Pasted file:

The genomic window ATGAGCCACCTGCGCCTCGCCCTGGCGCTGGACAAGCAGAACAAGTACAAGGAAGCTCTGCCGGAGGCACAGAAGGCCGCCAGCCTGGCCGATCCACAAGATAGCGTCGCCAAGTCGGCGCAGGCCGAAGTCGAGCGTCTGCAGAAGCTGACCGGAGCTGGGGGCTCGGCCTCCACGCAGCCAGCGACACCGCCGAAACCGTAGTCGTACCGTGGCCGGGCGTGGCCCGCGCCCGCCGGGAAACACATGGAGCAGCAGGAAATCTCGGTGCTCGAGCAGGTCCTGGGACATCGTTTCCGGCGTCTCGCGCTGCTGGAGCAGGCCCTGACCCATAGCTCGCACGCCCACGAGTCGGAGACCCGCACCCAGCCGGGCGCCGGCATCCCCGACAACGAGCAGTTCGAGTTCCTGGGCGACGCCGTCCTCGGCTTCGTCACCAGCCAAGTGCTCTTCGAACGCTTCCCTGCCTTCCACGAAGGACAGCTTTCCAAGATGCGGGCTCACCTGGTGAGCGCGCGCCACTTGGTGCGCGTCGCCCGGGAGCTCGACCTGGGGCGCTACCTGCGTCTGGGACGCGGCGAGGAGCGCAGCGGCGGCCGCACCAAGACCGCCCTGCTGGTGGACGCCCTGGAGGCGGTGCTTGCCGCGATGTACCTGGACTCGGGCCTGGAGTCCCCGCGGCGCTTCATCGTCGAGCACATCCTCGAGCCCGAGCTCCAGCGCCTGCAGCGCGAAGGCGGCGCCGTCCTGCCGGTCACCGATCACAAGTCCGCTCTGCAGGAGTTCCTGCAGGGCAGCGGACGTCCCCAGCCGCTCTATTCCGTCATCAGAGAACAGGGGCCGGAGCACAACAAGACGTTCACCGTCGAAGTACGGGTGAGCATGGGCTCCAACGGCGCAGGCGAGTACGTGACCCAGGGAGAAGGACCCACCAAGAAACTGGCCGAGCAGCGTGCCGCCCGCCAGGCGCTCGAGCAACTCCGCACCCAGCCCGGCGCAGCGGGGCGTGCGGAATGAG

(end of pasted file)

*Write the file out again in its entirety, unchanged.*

The genomic window ATGAGCCACCTGCGCCTCGCCCTGGCGCTGGACAAGCAGAACAAGTACAAGGAAGCTCTGCCGGAGGCACAGAAGGCCGCCAGCCTGGCCGATCCACAAGATAGCGTCGCCAAGTCGGCGCAGGCCGAAGTCGAGCGTCTGCAGAAGCTGACCGGAGCTGGGGGCTCGGCCTCCACGCAGCCAGCGACACCGCCGAAACCGTAGTCGTACCGTGGCCGGGCGTGGCCCGCGCCCGCCGGGAAACACATGGAGCAGCAGGAAATCTCGGTGCTCGAGCAGGTCCTGGGACATCGTTTCCGGCGTCTCGCGCTGCTGGAGCAGGCCCTGACCCATAGCTCGCACGCCCACGAGTCGGAGACCCGCACCCAGCCGGGCGCCGGCATCCCCGACAACGAGCAGTTCGAGTTCCTGGGCGACGCCGTCCTCGGCTTCGTCACCAGCCAAGTGCTCTTCGAACGCTTCCCTGCCTTCCACGAAGGACAGCTTTCCAAGATGCGGGCTCACCTGGTGAGCGCGCGCCACTTGGTGCGCGTCGCCCGGGAGCTCGACCTGGGGCGCTACCTGCGTCTGGGACGCGGCGAGGAGCGCAGCGGCGGCCGCACCAAGACCGCCCTGCTGGTGGACGCCCTGGAGGCGGTGCTTGCCGCGATGTACCTGGACTCGGGCCTGGAGTCCCCGCGGCGCTTCATCGTCGAGCACATCCTCGAGCCCGAGCTCCAGCGCCTGCAGCGCGAAGGCGGCGCCGTCCTGCCGGTCACCGATCACAAGTCCGCTCTGCAGGAGTTCCTGCAGGGCAGCGGACGTCCCCAGCCGCTCTATTCCGTCATCAGAGAACAGGGGCCGGAGCACAACAAGACGTTCACCGTCGAAGTACGGGTGAGCATGGGCTCCAACGGCGCAGGCGAGTACGTGACCCAGGGAGAAGGACCCACCAAGAAACTGGCCGAGCAGCGTGCCGCCCGCCAGGCGCTCGAGCAACTCCGCACCCAGCCCGGCGCAGCGGGGCGTGCGGAATGAG